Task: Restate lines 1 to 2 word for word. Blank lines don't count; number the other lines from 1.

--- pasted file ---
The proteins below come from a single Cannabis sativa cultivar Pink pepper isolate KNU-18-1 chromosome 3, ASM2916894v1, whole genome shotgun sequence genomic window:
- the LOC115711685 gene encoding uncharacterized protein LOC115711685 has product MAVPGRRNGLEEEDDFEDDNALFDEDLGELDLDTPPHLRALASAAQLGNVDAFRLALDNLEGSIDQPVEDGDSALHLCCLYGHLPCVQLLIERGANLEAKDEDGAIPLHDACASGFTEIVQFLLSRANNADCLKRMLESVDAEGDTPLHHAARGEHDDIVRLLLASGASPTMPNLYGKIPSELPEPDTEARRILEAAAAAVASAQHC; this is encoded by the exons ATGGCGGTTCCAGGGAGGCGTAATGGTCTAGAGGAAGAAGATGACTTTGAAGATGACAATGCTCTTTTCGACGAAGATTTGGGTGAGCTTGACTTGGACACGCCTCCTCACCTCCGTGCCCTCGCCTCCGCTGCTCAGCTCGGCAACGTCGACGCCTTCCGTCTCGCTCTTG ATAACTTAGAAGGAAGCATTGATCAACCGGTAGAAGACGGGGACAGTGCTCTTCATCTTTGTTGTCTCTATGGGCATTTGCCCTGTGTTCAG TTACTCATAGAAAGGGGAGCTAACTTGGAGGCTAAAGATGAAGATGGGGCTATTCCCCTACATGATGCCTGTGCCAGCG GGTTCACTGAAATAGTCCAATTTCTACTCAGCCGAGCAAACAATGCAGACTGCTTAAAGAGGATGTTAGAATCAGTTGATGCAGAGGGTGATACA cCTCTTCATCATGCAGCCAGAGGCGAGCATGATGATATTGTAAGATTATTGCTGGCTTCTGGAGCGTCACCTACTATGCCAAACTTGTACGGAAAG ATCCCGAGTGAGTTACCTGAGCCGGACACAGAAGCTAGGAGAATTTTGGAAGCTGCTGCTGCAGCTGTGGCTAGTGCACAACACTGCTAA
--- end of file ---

The proteins below come from a single Cannabis sativa cultivar Pink pepper isolate KNU-18-1 chromosome 3, ASM2916894v1, whole genome shotgun sequence genomic window:
- the LOC115711685 gene encoding uncharacterized protein LOC115711685 has product MAVPGRRNGLEEEDDFEDDNALFDEDLGELDLDTPPHLRALASAAQLGNVDAFRLALDNLEGSIDQPVEDGDSALHLCCLYGHLPCVQLLIERGANLEAKDEDGAIPLHDACASGFTEIVQFLLSRANNADCLKRMLESVDAEGDTPLHHAARGEHDDIVRLLLASGASPTMPNLYGKIPSELPEPDTEARRILEAAAAAVASAQHC; this is encoded by the exons ATGGCGGTTCCAGGGAGGCGTAATGGTCTAGAGGAAGAAGATGACTTTGAAGATGACAATGCTCTTTTCGACGAAGATTTGGGTGAGCTTGACTTGGACACGCCTCCTCACCTCCGTGCCCTCGCCTCCGCTGCTCAGCTCGGCAACGTCGACGCCTTCCGTCTCGCTCTTG ATAACTTAGAAGGAAGCATTGATCAACCGGTAGAAGACGGGGACAGTGCTCTTCATCTTTGTTGTCTCTATGGGCATTTGCCCTGTGTTCAG TTACTCATAGAAAGGGGAGCTAACTTGGAGGCTAAAGATGAAGATGGGGCTATTCCCCTACATGATGCCTGTGCCAGCG GGTTCACTGAAATAGTCCAATTTCTACTCAGCCGAGCAAACAATGCAGACTGCTTAAAGAGGATGTTAGAATCAGTTGATGCAGAGGGTGATACA cCTCTTCATCATGCAGCCAGAGGCGAGCATGATGATATTGTAAGATTATTGCTGGCTTCTGGAGCGTCACCTACTATGCCAAACTTGTACGGAAAG ATCCCGAGTGAGTTACCTGAGCCGGACACAGAAGCTAGGAGAATTTTGGAAGCTGCTGCTGCAGCTGTGGCTAGTGCACAACACTGCTAA